Chronicles a legendary career and a momentous era in literary history
In 1924 F. Scott Fitzgerald told his editor Maxwell Perkins about a young American expatriate in Paris, an unknown writer with a "brilliant future." When Perkins wrote to Ernest Hemingway several months later, he began a correspondence spanning more than two decades and charting the career of the most influential American author of this century. The letters collected here are the record of a remarkable professional alliance—an enduring friendship between editor and author—and of Hemingway's development as a writer.
Matthew J. Bruccoli (1931–2008) was the Emily Brown Jefferies Distinguished Professor Emeritus of English at the University of South Carolina and the leading authority on the House of Scribner and its authors. He was the editorial director of the Dictionary of Literary Biography and the author or editor of some one hundred books.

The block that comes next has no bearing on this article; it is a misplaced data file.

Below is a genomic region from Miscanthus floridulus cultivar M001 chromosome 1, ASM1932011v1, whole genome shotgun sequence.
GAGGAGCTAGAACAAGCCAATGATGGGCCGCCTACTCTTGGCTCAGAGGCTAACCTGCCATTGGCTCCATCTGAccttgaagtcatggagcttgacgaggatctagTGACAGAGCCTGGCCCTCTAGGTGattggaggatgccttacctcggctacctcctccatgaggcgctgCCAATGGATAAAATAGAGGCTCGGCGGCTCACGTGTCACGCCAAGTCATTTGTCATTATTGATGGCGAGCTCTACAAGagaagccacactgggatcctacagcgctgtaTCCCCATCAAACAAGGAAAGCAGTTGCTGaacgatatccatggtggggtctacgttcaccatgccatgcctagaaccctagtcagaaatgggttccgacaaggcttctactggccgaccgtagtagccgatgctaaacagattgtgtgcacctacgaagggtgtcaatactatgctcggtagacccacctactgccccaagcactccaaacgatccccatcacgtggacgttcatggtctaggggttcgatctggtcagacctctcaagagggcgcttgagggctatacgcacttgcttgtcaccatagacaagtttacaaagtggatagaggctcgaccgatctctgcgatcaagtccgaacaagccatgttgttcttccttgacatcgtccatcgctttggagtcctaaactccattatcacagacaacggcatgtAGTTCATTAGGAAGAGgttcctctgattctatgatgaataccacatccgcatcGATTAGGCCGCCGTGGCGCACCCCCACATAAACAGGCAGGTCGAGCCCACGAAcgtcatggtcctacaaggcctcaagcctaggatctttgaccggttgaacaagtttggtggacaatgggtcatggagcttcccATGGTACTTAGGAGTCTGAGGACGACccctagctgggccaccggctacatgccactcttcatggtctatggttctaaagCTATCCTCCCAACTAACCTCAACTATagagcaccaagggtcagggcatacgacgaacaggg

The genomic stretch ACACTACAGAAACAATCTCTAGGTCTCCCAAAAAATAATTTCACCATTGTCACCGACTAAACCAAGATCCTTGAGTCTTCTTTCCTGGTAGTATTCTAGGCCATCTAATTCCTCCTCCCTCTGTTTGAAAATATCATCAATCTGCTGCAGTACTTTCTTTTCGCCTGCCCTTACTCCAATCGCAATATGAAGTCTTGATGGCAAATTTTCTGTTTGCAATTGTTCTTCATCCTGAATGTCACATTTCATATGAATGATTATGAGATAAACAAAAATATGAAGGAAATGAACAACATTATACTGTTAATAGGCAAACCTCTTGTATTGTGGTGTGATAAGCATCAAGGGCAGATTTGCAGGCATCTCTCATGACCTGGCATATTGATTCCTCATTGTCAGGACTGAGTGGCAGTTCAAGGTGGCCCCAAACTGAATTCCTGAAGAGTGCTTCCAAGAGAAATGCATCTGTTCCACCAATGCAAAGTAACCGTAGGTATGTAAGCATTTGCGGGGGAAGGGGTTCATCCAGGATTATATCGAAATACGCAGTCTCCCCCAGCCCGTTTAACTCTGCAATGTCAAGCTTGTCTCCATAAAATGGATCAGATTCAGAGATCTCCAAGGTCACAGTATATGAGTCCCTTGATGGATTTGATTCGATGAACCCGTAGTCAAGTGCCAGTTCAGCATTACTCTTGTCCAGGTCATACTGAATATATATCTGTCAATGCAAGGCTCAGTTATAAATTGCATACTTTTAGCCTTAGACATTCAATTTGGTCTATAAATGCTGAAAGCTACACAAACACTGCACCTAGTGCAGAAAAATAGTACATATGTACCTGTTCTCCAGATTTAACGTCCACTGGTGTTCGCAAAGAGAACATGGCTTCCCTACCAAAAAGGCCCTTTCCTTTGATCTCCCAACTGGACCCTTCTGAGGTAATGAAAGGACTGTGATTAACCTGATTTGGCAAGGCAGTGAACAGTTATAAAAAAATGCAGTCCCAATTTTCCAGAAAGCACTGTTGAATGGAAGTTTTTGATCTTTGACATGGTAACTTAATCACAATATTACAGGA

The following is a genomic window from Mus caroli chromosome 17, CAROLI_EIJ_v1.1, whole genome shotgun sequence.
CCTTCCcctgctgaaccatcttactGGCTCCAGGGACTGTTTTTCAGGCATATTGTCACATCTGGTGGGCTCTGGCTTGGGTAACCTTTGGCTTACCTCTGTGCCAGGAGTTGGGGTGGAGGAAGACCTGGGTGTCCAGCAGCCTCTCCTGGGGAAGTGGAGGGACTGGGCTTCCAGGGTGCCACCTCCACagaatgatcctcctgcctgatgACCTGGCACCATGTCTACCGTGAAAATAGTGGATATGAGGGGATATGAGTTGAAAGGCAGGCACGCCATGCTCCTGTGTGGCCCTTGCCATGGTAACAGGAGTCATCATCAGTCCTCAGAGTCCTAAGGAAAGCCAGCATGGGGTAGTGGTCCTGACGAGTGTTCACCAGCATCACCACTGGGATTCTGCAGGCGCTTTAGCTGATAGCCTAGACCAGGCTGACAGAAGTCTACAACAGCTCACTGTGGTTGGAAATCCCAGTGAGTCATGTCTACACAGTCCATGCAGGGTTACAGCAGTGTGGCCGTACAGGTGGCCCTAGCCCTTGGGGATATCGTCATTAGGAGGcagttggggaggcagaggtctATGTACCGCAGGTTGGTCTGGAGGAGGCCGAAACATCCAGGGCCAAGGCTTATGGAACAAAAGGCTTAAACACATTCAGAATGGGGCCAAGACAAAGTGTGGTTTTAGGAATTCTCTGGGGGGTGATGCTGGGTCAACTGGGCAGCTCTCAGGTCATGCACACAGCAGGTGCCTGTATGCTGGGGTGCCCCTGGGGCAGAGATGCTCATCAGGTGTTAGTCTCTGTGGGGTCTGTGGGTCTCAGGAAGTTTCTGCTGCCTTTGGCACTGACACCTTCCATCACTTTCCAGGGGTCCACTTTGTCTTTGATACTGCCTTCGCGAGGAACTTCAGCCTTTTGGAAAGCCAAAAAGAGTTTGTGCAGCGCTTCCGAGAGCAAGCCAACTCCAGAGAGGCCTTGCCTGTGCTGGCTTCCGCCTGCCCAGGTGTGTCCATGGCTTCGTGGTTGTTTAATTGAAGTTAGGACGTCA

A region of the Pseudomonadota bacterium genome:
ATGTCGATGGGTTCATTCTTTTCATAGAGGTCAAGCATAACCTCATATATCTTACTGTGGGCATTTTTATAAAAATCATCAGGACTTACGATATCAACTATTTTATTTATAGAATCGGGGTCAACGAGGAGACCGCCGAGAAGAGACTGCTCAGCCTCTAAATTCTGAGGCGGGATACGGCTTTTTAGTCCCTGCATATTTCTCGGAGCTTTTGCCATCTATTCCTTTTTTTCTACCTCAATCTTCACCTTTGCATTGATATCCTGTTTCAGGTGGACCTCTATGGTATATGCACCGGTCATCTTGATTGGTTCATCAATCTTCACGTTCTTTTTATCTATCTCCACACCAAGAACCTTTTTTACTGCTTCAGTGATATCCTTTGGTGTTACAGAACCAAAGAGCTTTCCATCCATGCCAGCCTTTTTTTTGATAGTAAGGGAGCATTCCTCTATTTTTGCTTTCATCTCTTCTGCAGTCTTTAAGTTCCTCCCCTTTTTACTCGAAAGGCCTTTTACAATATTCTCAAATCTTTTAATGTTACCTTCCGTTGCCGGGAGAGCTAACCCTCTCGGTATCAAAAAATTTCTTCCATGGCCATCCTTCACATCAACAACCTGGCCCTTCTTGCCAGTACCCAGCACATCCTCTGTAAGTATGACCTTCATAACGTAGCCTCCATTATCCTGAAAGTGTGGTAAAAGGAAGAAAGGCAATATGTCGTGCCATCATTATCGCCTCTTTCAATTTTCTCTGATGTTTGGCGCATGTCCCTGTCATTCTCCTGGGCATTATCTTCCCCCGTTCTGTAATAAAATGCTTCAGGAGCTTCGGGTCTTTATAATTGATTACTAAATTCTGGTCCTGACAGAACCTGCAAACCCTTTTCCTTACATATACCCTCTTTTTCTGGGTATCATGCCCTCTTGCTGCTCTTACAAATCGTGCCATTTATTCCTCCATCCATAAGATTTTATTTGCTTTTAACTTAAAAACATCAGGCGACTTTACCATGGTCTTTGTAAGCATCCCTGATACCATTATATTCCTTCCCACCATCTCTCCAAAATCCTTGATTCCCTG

"Carefully selected, elegantly and efficiently edited, the letters in The Only Thing That Counts do more than tell us (in their own unguarded voices) a great deal about the lives and works of Maxwell Perkins and Ernest Hemingway. These letters also offer a dramatic education in American literary history and the publishing scene. This is a book in which readers and writers alike will find full measures of delight and information."—George Garrett
"Over time Hemingway's life became to him his most important work-in-progress, turning out so disappointingly that some beholders have lost track of the great work he did before he came apart. These letters restore the balance. They show him at his real work before things started to go wrong, remaking writing in America. They are invaluable."—George V. Higgins
"The sources for many of the legendary Hemingway stories are here, told for the first time in Hemingway's own short, clear, seemingly careless voice."—Boston Globe
"Perhaps the greatest pleasure to be gotten from this highly selective version of the Hemingway-Perkins exchanges, which is well served by Bruccoli's background annotations and a series of helpful chronological frames, is the chance to re-experience Perkins' pundit voice …."—Georgia Review